There are a lot of reasons that someone could lose their job. Perhaps the company was downsizing, or you got in a fight with your boss, or because your boss feels your performance was not sufficient, even if you disagree with his assessment. In general, most reasons for termination are not illegal, even if you do not agree with the decision or think it is unfair. A termination is only considered to be wrongful if the true motives for the termination were illegal under the law.
This is because Illinois is an “at-will” state. That means that both the employer and employee can end the working relationship for virtually any reason they want, or for no good reason at all. Even unfair terminations are not necessarily illegal. Showing favoritism to the boss’ son, for example, maybe unfair, but it is not illegal.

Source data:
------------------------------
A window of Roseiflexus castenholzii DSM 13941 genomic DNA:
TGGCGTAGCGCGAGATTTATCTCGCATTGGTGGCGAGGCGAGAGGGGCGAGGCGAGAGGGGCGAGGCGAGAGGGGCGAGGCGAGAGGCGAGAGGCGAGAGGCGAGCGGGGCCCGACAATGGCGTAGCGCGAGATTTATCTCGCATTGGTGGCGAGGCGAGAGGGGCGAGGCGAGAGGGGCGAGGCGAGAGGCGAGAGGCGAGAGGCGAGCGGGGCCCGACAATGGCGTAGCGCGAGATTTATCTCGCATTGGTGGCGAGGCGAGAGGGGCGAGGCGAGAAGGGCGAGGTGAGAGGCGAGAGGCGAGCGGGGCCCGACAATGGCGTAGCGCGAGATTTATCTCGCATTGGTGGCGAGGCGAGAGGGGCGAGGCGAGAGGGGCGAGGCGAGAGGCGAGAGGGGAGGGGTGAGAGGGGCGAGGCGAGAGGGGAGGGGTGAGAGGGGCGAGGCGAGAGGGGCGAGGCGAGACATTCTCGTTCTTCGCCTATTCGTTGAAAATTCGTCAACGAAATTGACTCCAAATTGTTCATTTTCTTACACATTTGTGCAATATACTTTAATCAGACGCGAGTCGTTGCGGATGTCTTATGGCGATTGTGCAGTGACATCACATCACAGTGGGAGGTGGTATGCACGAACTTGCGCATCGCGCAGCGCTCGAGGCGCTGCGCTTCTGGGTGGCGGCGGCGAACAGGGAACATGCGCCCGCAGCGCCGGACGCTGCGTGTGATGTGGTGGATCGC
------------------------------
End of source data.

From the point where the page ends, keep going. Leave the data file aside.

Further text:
An illegal wrongful termination, on the other hand, is illegal. In that type of situation, you may have legal options to get your job back or get the wages that you would have received if you had not been terminated.
What Is an Illegal Wrongful Termination?
The most common example of an illegal wrongful termination is when the employer’s real motive for terminating you was based on illegal discrimination or illegal retaliation. An employer cannot fire you for reasons based on your membership in a protected class.
Protected classes in Illinois include:
- National Origin
- Citizenship status
- Age (for those 40 and over)
- Marital status
- Physical or mental disability
- Military status
- Arrest record
- Sexual orientation
In addition to discriminatory wrongful termination, a wrongful termination case might arise in a few other limited circumstances as well.
Breach of Contract
If you have an employment agreement that limits the employer’s ability to terminate you unless there is “cause” or “just cause” for termination, then you have the right to file a lawsuit for breach of the agreement if you can prove there was no just cause for the termination. You can request damages for that breach of the agreement.